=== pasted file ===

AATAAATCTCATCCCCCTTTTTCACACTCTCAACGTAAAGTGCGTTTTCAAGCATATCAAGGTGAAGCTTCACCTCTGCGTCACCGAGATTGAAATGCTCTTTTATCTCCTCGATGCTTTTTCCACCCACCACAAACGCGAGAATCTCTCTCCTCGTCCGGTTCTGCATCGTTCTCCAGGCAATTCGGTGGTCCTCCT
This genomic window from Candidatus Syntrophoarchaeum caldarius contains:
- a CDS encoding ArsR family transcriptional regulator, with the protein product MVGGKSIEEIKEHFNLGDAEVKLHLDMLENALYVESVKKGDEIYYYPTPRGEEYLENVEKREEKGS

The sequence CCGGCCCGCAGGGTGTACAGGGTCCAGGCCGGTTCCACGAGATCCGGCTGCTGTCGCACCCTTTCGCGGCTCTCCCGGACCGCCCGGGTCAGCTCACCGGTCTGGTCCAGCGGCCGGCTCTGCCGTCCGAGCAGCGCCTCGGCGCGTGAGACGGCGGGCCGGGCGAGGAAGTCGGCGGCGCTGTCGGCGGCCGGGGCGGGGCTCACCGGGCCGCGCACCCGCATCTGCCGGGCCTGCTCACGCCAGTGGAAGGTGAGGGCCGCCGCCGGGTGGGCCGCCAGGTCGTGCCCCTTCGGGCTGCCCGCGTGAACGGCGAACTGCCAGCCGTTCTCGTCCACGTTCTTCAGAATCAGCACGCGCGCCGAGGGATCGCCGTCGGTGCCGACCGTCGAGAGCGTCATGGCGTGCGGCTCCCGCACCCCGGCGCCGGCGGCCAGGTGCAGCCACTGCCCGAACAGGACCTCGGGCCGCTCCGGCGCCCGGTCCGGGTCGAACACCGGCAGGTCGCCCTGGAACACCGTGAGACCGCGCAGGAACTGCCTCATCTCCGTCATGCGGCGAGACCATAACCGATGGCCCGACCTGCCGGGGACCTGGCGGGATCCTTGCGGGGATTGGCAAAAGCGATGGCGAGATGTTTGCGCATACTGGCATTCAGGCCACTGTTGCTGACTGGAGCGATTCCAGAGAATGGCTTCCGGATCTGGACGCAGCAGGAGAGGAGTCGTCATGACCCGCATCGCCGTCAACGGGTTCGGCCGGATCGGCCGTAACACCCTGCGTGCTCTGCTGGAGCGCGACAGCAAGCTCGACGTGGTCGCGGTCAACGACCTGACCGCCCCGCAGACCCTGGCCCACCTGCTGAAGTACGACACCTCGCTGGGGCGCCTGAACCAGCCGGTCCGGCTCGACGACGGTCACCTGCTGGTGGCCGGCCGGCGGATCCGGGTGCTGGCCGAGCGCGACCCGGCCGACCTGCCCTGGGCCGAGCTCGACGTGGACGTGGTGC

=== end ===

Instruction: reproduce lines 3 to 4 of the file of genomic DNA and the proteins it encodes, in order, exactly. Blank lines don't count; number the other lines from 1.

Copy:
- a CDS encoding ArsR family transcriptional regulator, with the protein product MVGGKSIEEIKEHFNLGDAEVKLHLDMLENALYVESVKKGDEIYYYPTPRGEEYLENVEKREEKGS

The sequence CCGGCCCGCAGGGTGTACAGGGTCCAGGCCGGTTCCACGAGATCCGGCTGCTGTCGCACCCTTTCGCGGCTCTCCCGGACCGCCCGGGTCAGCTCACCGGTCTGGTCCAGCGGCCGGCTCTGCCGTCCGAGCAGCGCCTCGGCGCGTGAGACGGCGGGCCGGGCGAGGAAGTCGGCGGCGCTGTCGGCGGCCGGGGCGGGGCTCACCGGGCCGCGCACCCGCATCTGCCGGGCCTGCTCACGCCAGTGGAAGGTGAGGGCCGCCGCCGGGTGGGCCGCCAGGTCGTGCCCCTTCGGGCTGCCCGCGTGAACGGCGAACTGCCAGCCGTTCTCGTCCACGTTCTTCAGAATCAGCACGCGCGCCGAGGGATCGCCGTCGGTGCCGACCGTCGAGAGCGTCATGGCGTGCGGCTCCCGCACCCCGGCGCCGGCGGCCAGGTGCAGCCACTGCCCGAACAGGACCTCGGGCCGCTCCGGCGCCCGGTCCGGGTCGAACACCGGCAGGTCGCCCTGGAACACCGTGAGACCGCGCAGGAACTGCCTCATCTCCGTCATGCGGCGAGACCATAACCGATGGCCCGACCTGCCGGGGACCTGGCGGGATCCTTGCGGGGATTGGCAAAAGCGATGGCGAGATGTTTGCGCATACTGGCATTCAGGCCACTGTTGCTGACTGGAGCGATTCCAGAGAATGGCTTCCGGATCTGGACGCAGCAGGAGAGGAGTCGTCATGACCCGCATCGCCGTCAACGGGTTCGGCCGGATCGGCCGTAACACCCTGCGTGCTCTGCTGGAGCGCGACAGCAAGCTCGACGTGGTCGCGGTCAACGACCTGACCGCCCCGCAGACCCTGGCCCACCTGCTGAAGTACGACACCTCGCTGGGGCGCCTGAACCAGCCGGTCCGGCTCGACGACGGTCACCTGCTGGTGGCCGGCCGGCGGATCCGGGTGCTGGCCGAGCGCGACCCGGCCGACCTGCCCTGGGCCGAGCTCGACGTGGACGTGGTGC